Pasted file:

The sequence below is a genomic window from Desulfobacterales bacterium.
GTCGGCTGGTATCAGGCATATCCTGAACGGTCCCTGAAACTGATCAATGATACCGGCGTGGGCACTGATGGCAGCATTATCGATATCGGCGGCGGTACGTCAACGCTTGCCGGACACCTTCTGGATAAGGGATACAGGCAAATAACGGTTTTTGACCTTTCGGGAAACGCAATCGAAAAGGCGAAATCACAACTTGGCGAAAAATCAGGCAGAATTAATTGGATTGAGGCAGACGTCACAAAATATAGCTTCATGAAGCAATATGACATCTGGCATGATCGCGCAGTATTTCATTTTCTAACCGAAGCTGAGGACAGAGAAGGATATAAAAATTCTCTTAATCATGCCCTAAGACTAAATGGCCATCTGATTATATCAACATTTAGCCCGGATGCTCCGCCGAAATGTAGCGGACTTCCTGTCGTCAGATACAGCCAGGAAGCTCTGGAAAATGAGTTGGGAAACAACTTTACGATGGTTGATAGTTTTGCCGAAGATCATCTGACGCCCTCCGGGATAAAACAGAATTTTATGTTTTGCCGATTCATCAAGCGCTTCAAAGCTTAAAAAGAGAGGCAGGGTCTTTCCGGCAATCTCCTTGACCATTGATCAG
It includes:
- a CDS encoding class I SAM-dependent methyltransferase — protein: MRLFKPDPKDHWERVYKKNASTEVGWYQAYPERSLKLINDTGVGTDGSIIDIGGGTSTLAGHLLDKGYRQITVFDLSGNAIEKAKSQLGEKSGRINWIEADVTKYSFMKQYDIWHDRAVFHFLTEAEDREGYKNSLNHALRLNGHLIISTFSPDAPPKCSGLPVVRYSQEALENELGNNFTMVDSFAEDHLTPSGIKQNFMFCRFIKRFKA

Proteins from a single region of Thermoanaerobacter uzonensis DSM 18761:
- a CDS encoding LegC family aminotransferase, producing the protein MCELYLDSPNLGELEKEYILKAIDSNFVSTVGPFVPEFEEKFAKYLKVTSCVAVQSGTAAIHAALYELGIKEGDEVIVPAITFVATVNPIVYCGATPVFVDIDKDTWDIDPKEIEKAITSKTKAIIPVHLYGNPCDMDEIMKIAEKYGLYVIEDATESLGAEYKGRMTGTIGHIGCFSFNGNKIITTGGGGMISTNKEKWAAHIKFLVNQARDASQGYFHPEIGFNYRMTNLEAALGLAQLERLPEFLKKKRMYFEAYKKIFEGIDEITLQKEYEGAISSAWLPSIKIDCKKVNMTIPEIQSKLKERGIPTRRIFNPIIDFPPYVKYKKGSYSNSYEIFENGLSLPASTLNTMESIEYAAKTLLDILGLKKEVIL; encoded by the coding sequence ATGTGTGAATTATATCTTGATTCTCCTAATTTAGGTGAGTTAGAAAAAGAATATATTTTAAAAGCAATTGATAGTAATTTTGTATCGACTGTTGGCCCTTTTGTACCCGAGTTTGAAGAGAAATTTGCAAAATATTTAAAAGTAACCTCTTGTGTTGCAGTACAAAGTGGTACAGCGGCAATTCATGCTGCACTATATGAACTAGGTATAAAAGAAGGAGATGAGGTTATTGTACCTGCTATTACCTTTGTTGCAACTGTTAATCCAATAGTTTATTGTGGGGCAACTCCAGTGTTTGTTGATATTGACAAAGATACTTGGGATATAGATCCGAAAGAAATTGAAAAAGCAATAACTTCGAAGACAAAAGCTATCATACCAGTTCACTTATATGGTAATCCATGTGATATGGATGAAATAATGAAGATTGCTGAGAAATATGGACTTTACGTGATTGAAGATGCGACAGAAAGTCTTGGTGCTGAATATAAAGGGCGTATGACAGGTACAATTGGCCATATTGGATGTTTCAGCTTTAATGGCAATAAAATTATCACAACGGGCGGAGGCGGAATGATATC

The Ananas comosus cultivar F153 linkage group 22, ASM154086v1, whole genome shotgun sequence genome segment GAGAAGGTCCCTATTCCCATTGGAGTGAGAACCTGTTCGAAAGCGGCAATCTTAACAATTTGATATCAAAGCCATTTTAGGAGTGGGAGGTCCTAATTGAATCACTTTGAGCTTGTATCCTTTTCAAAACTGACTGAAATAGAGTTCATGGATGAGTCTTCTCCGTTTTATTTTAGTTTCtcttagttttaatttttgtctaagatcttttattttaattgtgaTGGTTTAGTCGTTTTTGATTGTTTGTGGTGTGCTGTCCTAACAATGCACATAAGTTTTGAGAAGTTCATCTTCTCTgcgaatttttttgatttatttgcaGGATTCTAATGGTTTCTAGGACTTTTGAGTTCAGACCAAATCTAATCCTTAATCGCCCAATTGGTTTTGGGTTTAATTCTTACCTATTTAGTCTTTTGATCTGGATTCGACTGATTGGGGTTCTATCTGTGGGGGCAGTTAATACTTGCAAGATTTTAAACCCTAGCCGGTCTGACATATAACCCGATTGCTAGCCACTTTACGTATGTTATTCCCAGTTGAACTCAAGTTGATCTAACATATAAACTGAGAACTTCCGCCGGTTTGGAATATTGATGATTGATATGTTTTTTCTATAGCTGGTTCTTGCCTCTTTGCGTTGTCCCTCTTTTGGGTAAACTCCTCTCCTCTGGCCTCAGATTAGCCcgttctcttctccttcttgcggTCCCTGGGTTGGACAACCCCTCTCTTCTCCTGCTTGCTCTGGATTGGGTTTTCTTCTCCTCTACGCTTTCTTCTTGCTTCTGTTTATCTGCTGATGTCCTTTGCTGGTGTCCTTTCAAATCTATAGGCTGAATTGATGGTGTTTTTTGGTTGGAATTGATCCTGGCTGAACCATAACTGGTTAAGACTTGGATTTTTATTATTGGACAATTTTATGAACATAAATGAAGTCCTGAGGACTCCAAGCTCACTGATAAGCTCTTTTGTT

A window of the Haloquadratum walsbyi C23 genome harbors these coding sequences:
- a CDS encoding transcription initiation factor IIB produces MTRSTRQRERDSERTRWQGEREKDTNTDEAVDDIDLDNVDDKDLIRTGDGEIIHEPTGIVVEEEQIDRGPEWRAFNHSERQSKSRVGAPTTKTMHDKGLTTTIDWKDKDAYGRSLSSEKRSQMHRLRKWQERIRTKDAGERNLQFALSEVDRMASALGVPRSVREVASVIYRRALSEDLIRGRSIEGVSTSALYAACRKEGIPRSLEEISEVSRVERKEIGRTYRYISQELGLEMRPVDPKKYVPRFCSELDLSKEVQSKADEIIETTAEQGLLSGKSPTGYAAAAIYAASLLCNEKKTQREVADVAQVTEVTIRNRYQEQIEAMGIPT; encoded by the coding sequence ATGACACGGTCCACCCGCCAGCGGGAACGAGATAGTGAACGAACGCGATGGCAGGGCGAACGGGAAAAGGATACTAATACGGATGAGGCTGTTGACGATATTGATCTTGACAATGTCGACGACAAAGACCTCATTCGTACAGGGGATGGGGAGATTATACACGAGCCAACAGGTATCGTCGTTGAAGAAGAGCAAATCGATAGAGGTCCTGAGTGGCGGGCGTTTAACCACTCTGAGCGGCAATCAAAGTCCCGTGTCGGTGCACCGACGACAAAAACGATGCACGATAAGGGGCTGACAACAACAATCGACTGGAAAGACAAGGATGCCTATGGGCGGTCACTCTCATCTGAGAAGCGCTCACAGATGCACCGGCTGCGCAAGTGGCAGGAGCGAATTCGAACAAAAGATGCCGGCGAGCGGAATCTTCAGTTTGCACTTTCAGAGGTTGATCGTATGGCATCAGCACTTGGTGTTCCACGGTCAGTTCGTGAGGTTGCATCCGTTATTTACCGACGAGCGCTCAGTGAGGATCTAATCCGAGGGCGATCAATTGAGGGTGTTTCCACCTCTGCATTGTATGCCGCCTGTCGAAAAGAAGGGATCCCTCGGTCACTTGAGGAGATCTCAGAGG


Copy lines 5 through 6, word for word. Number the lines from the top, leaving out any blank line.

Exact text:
Proteins from a single region of Thermoanaerobacter uzonensis DSM 18761:
- a CDS encoding LegC family aminotransferase, producing the protein MCELYLDSPNLGELEKEYILKAIDSNFVSTVGPFVPEFEEKFAKYLKVTSCVAVQSGTAAIHAALYELGIKEGDEVIVPAITFVATVNPIVYCGATPVFVDIDKDTWDIDPKEIEKAITSKTKAIIPVHLYGNPCDMDEIMKIAEKYGLYVIEDATESLGAEYKGRMTGTIGHIGCFSFNGNKIITTGGGGMISTNKEKWAAHIKFLVNQARDASQGYFHPEIGFNYRMTNLEAALGLAQLERLPEFLKKKRMYFEAYKKIFEGIDEITLQKEYEGAISSAWLPSIKIDCKKVNMTIPEIQSKLKERGIPTRRIFNPIIDFPPYVKYKKGSYSNSYEIFENGLSLPASTLNTMESIEYAAKTLLDILGLKKEVIL; encoded by the coding sequence ATGTGTGAATTATATCTTGATTCTCCTAATTTAGGTGAGTTAGAAAAAGAATATATTTTAAAAGCAATTGATAGTAATTTTGTATCGACTGTTGGCCCTTTTGTACCCGAGTTTGAAGAGAAATTTGCAAAATATTTAAAAGTAACCTCTTGTGTTGCAGTACAAAGTGGTACAGCGGCAATTCATGCTGCACTATATGAACTAGGTATAAAAGAAGGAGATGAGGTTATTGTACCTGCTATTACCTTTGTTGCAACTGTTAATCCAATAGTTTATTGTGGGGCAACTCCAGTGTTTGTTGATATTGACAAAGATACTTGGGATATAGATCCGAAAGAAATTGAAAAAGCAATAACTTCGAAGACAAAAGCTATCATACCAGTTCACTTATATGGTAATCCATGTGATATGGATGAAATAATGAAGATTGCTGAGAAATATGGACTTTACGTGATTGAAGATGCGACAGAAAGTCTTGGTGCTGAATATAAAGGGCGTATGACAGGTACAATTGGCCATATTGGATGTTTCAGCTTTAATGGCAATAAAATTATCACAACGGGCGGAGGCGGAATGATATC